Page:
Hand­i­cap­ping boss calls it a day

Weekend Argus (Sunday Edition) - - FRONT PAGE -

IT’S A time of flux at the Na­tional Horse Racing Au­thor­ity (NHRA), a feel­ing en­hanced by the an­nounce­ment that long-stand­ing hand­i­cap­ping man­ager Roger Smith, pic­tured, is em­i­grat­ing, and will be va­cat­ing his po­si­tion at the end of Septem­ber.

The 56-year-old Smith was born and bred in Jo­han­nes­burg, grow­ing up in the Mon­deor area.

His grand­par­ents were small-scale own­ers and breed­ers, which pro­vided his first con­tact to a horsey en­vi­ron­ment.

“My grand­mother, Lorna, took me to the sta­bles of her brother-in-law, Ernie Wil­liams, on a Sun­day.

“In those days no un­der 18s were al­lowed on the race­course, so you couldn’t go to the racing it­self.

“My fa­ther played an odd jack­pot and PA, but my par­ents weren’t in­volved in racing as such.”

His en­try into racing ad­min­is­tra­tion came in 1985.

“I was taken on as As­sis­tant Hand­i­cap­per to Jeff Mof­fett at Gos­forth Park, who was my early men­tor. He was a good in­flu­ence – very ac­cu­rate and metic­u­lous.

“In those days things were very dif­fer­ent. Each racing club had its own hand­i­cap­per, so there was one at Turf­fontein, New­mar­ket, and Gos­forth Park, all work­ing in­de­pen­dently.

“We used the race fig­ure sys­tem, which meant a more or less fixed six-point penalty for each win.

“And there were no com­put­ers used – ev­ery­thing was done with hand­writ­ten cards.

“You would fill in the form line man­u­ally af­ter each run, and then the next time the horse ac­cepted, you would have to find the card, and work out the weight to be car­ried. I much pre­fer the way we do it now,” he added.

He per­formed many other roles along the way.

Clerk of scales

“I was clerk of scales some­times, and was also in­volved in mar­ket­ing and pro­mo­tions. In more re­cent times I have also done duty as a judge on oc­ca­sion when needed.

“In 1988 I took up the po­si­tion of hand­i­cap­per at New­mar­ket, but a year later Gaut­eng racing was ra­tio­nalised into one body un­der the ban­ner of the Highveld Racing Au­thor­ity.

“I worked in hand­i­cap­ping and man­aged racing ser­vices do­ing things like weights and ac­cep­tances.

“Then in Septem­ber 1999 I moved to Turf­fontein and the NHRA soon af­ter the Merit Rat­ing sys­tem was im­ple­mented, and have been here for ex­actly 19 years”.

Roger has worked with a few hand­i­cap­pers along the way.

“The late Colin Buck­ham gave me valu­able advice, and was knowl­edge­able and ex­pe­ri­enced.

“I also worked with Mike Wanklin for a long pe­riod, and he is now work­ing with us again as a con­sul­tant from over­seas.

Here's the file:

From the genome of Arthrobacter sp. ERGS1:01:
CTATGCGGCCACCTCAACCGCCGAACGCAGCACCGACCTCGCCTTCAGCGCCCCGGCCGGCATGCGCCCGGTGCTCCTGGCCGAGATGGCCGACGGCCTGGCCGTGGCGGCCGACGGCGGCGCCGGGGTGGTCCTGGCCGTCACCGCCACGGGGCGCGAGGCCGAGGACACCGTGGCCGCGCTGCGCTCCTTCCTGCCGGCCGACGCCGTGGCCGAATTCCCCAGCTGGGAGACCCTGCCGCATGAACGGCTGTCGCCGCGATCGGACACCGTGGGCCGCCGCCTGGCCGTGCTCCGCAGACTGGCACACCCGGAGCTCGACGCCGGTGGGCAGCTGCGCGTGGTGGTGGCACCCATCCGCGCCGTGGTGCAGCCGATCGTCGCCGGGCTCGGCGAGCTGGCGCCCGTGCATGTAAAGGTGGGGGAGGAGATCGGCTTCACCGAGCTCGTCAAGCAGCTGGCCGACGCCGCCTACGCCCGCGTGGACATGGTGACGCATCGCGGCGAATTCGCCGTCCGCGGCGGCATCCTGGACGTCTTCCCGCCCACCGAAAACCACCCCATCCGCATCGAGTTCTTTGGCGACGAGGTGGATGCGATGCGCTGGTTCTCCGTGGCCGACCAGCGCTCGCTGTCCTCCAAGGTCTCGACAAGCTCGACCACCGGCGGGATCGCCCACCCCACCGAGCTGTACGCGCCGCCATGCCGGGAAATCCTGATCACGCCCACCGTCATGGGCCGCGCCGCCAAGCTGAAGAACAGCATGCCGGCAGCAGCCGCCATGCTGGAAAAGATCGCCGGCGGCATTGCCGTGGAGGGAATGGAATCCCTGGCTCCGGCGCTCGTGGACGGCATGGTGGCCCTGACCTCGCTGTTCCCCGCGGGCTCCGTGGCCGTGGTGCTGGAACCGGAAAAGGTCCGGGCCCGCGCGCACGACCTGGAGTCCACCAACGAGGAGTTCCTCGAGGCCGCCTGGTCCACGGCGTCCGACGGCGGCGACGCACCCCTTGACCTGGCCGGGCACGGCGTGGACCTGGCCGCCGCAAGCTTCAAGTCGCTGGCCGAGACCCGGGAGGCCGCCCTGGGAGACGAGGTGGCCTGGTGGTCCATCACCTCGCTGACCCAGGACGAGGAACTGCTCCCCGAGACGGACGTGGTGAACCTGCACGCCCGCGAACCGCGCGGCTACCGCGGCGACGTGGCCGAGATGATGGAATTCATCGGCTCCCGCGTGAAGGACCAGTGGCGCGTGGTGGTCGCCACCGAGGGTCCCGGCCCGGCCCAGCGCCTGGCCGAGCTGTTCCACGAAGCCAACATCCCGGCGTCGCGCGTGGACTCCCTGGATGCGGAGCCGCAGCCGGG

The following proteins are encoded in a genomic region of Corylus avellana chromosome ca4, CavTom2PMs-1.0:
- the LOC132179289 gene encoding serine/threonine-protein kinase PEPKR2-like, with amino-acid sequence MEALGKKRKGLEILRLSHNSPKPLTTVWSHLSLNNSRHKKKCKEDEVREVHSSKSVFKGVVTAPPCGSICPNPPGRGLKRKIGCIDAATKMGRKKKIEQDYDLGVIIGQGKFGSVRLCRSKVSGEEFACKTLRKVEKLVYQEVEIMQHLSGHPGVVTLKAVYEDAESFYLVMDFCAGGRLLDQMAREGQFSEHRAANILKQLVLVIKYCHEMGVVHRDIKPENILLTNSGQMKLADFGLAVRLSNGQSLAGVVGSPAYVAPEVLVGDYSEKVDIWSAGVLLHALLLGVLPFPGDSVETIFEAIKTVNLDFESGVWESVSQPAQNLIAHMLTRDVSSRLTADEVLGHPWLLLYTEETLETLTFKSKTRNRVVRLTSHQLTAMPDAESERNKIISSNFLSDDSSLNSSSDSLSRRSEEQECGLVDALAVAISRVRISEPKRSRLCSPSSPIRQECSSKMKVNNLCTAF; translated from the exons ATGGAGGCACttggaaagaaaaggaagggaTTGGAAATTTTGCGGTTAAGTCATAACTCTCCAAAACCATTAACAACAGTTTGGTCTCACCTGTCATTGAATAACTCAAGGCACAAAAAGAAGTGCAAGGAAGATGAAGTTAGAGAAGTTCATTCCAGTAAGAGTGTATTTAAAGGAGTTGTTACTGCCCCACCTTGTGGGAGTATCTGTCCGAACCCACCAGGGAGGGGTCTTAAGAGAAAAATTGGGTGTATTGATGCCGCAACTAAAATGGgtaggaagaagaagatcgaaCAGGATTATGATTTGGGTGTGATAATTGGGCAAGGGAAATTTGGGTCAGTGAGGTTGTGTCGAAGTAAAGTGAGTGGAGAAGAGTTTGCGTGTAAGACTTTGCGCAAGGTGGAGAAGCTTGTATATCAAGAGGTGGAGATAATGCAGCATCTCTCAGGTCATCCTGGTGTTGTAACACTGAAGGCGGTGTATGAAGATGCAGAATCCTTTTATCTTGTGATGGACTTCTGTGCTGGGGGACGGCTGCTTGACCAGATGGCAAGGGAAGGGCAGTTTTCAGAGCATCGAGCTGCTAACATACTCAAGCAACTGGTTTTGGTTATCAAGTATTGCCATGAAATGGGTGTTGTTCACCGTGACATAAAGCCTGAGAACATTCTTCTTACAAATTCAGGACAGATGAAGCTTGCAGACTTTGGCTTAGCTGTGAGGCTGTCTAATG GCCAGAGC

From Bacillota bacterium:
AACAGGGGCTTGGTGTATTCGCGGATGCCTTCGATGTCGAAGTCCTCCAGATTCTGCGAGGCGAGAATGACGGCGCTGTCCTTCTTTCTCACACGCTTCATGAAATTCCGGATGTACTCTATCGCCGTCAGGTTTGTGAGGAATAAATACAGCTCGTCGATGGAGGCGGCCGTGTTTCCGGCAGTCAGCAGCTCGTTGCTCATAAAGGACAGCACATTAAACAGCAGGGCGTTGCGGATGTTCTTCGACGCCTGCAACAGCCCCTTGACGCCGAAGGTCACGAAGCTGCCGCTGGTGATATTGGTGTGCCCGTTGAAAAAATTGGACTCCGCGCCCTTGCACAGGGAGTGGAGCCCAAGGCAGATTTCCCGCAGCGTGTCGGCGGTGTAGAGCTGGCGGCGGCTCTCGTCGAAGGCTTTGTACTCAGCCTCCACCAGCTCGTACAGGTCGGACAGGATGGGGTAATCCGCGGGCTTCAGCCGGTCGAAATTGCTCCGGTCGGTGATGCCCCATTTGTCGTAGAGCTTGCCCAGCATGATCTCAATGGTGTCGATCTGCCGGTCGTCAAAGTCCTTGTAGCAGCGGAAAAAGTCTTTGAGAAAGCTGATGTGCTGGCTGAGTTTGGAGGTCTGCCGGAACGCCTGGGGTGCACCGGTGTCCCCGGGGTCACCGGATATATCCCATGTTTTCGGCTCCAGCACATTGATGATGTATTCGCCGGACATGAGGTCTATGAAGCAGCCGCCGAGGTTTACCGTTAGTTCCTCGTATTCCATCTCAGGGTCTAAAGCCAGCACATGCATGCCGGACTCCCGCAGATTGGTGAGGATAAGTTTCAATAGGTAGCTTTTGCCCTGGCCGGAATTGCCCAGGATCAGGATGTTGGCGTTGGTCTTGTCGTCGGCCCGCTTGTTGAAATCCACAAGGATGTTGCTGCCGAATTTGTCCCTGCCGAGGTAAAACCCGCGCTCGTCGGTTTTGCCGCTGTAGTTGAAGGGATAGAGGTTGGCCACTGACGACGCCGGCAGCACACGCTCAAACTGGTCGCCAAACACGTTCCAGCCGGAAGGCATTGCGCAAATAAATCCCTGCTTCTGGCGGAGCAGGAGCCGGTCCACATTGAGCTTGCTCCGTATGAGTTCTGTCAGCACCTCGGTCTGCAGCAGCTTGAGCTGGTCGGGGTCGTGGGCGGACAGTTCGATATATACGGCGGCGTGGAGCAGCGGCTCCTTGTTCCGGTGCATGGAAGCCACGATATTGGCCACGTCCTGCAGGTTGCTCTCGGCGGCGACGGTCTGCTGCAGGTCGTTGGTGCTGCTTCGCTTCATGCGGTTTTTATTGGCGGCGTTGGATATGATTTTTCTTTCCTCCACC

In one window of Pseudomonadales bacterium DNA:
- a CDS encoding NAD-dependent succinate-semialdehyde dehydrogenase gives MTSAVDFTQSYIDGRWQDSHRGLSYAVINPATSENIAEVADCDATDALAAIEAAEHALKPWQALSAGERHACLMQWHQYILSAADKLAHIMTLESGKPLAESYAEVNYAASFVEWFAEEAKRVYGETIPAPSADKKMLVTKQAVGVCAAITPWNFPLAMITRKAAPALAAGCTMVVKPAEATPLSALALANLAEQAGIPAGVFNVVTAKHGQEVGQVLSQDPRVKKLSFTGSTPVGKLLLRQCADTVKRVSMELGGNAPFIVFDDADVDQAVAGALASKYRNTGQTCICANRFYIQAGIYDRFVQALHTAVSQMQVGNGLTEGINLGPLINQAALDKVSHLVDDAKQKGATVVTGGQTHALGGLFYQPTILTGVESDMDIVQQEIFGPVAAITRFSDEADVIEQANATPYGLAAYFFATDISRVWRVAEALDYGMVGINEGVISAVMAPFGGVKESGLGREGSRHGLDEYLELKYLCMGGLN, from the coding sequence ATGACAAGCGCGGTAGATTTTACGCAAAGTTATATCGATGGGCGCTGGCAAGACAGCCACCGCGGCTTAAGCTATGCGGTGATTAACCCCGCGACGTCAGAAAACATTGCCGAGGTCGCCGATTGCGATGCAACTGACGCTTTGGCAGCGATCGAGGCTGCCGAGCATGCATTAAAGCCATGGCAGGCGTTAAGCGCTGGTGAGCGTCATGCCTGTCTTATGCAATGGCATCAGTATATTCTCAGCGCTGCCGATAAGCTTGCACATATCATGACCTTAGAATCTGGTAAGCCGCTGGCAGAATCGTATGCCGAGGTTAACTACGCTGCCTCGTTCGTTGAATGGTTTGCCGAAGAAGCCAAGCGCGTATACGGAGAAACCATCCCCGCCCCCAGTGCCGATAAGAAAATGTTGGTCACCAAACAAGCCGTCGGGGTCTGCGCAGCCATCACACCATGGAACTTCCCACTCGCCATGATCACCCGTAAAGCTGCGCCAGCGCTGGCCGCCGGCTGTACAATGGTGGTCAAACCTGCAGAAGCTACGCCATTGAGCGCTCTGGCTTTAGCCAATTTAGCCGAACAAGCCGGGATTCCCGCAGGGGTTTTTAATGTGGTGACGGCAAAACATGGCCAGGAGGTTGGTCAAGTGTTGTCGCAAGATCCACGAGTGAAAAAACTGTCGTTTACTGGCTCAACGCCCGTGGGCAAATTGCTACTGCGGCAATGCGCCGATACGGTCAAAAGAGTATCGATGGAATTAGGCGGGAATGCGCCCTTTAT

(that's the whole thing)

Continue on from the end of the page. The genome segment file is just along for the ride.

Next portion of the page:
“In­ter­na­tion­ally I have found Nigel Gray from Hong Kong to be a good sound­ing board, and he has al­ways been help­ful when asked for in­put.”

Roger has seen many changes in his three decades in racing, not all of it good.

“I still en­joy the com­pe­ti­tion and racing, but a lot of the on course vibe has dis­ap­peared in mod­ern times due to the drop in at­ten­dance.

“In days gone by there was more main­stream in­ter­est in our sport.”

Many a great horse has come and gone in Roger’s time, but he sin­gled out a few.

“Golden Loom was a spe­cial horse and a favourite of mine – he won with huge


“Oth­ers spring­ing to mind are Horse Ch­est­nut, Jun­gle Rock, the filly Roland’s Song, and re­cently Va­ri­ety Club – he was bril­liant, and his Grade 1 win in Hong Kong where he thrashed Able Friend was quite sen­sa­tional.”

Merit Rat­ing

An ex­cit­ing po­ten­tial new de­vel­op­ment in our hand­i­cap­ping is a pro­posal put for­ward by Roger, Mathew Lips and Mike Wanklin to the NHRA Graded Races com­mit­tee to re­move weight-for-age from the Merit Rat­ing sys­tem, and only work with nett rat­ings.

“This would make a big dif­fer­ence, but noth­ing has been agreed as yet.”

The im­pe­tus for Roger leav­ing the NHRA and South Africa came when his wife, Ger­lind, se­cured a se­nior po­si­tion in Jersey, one of the Bri­tish Chan­nel Is­lands.

“They have racing in Jersey, but only about eight meet­ings a year.

“I’m keep­ing my fu­ture op­tions open, but this chance to ex­pand our hori­zons was im­pos­si­ble to turn down.”

Roger and Ger­lind have two adult chil­dren, who will be based in the Nether­lands, only a short trip away.

The de­par­ture of Roger Smith will leave a big gap in our hand­i­cap­ping ranks, and re­plac­ing this ded­i­cated and highly com­mit­ted in­di­vid­ual is go­ing to be no easy task.

– TAB News

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